What has the past decade meant for peace in Nepal?
© Min Ratna Bajracharya.
Opinion differs as to whether Nepal is ‘post-conflict’, or if the past ten years of transition represents another phase of struggle, animated by the attempt to radically overhaul a system that has marginalised large sections of society.
Ten years on from the signing of the Comprehensive Peace Agreement in Nepal that ended a decade-long civil war, Conciliation Resources’ new Accord publication examines the country’s peace process.
Two steps forward, one step back: Nepal’s peace process focuses on the progress of inclusion and the function of power in Nepal’s peace process, and how peace and political negotiations in various forms have tried to support transition from a negative to a positive peace.
With over 30 articles and interviews by Nepali and international experts, practitioners, activists and ex-combatants, the publication explores three core themes – the peace process itself, the political process and inclusion. There is also an additional analysis of the political repercussions of the 2015 earthquakes.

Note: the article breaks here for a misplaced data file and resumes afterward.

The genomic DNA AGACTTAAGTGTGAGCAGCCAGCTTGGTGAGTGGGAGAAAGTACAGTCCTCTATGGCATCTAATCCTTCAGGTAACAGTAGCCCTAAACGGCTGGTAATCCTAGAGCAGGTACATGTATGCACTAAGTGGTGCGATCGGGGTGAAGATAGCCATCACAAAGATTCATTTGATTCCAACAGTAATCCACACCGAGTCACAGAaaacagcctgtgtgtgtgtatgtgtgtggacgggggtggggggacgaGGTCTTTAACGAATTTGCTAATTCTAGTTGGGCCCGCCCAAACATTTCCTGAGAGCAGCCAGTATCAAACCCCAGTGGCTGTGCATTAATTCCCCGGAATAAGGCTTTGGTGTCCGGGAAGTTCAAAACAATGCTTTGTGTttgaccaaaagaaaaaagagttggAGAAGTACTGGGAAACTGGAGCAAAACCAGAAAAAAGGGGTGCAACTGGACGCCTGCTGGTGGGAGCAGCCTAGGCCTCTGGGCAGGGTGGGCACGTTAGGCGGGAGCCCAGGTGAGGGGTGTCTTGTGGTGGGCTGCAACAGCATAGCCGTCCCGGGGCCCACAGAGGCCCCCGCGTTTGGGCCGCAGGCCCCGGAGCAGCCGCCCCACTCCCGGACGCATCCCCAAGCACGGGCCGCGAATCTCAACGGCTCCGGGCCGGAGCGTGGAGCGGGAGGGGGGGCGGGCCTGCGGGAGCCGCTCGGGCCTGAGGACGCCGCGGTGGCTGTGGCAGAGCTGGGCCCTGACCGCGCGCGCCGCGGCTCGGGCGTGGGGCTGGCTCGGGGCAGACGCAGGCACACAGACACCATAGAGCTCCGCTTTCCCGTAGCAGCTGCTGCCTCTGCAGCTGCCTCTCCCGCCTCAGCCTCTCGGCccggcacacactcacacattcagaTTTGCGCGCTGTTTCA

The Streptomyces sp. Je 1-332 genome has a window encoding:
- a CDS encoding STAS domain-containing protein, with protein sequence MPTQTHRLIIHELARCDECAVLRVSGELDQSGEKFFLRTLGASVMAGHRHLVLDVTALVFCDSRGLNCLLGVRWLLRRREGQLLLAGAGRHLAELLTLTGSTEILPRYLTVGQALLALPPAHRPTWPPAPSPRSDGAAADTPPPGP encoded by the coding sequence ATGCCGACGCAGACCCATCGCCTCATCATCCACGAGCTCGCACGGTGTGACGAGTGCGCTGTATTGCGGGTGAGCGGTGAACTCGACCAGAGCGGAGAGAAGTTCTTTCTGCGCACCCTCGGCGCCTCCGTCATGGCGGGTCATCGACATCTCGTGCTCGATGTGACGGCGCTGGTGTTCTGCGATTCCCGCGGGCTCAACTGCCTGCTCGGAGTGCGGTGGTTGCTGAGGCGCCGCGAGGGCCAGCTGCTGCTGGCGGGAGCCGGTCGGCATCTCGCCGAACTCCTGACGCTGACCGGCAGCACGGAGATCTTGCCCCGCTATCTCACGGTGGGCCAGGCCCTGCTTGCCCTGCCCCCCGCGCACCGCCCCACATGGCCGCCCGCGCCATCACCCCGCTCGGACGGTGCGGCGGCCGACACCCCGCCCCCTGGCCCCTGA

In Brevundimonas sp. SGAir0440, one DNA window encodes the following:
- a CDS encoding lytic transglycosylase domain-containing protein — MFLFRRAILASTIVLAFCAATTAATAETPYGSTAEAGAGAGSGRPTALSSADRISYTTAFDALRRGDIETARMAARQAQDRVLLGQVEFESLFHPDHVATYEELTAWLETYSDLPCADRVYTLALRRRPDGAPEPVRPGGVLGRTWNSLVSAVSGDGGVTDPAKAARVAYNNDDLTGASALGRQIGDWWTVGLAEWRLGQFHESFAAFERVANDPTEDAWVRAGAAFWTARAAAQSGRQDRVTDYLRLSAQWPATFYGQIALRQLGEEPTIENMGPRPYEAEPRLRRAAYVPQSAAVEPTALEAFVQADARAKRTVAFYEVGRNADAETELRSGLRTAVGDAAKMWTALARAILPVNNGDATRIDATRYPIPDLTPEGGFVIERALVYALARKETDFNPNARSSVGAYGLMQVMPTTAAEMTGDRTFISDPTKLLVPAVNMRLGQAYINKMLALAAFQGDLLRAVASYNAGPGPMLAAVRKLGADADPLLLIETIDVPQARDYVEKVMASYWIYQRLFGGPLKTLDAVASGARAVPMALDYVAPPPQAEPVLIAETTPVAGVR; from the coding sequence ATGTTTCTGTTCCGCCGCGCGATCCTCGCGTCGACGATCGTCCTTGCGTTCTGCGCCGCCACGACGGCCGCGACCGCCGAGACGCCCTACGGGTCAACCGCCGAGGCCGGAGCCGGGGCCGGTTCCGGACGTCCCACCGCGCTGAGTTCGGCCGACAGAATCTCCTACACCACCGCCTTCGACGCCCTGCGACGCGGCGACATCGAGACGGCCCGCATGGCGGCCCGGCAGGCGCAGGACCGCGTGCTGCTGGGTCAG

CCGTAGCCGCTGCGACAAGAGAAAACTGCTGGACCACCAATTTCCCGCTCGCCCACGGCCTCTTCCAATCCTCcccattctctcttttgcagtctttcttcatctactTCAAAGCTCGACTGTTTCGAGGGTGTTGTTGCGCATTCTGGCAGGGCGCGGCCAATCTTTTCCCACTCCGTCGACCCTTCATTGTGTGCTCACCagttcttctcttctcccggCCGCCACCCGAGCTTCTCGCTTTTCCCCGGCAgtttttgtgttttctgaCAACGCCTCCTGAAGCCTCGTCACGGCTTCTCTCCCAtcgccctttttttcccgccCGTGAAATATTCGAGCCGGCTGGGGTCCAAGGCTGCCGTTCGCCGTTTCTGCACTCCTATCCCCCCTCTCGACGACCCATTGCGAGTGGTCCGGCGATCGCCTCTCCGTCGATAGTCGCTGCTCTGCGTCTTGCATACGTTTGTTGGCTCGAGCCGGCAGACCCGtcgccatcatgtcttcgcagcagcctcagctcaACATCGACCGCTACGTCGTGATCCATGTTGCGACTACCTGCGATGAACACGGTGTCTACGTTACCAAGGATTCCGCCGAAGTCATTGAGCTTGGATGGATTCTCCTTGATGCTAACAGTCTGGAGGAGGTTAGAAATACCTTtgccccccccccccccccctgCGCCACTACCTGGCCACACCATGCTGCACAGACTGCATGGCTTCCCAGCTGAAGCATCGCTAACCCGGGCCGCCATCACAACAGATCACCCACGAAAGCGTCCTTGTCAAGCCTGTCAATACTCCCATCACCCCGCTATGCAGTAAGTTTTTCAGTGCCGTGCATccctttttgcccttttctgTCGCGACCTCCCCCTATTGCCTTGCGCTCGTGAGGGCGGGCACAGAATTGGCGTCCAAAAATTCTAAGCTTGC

The publication is the 26th issue in Conciliation Resources’ Accord series, which aims to inform and strengthen peace processes by documenting and analysing the practical lessons and innovations of peacebuilding. This issue is also an output of the Political Settlements Research Project, which explores how international and national interventions can more effectively support inclusive political settlements in fragile and conflict-affected states.
The publication’s editors, Deepak Thapa and Alexander Ramsbotham will present the findings of the publication at an event with SOAS South Asia Institute on 3 April. Find out more about the event.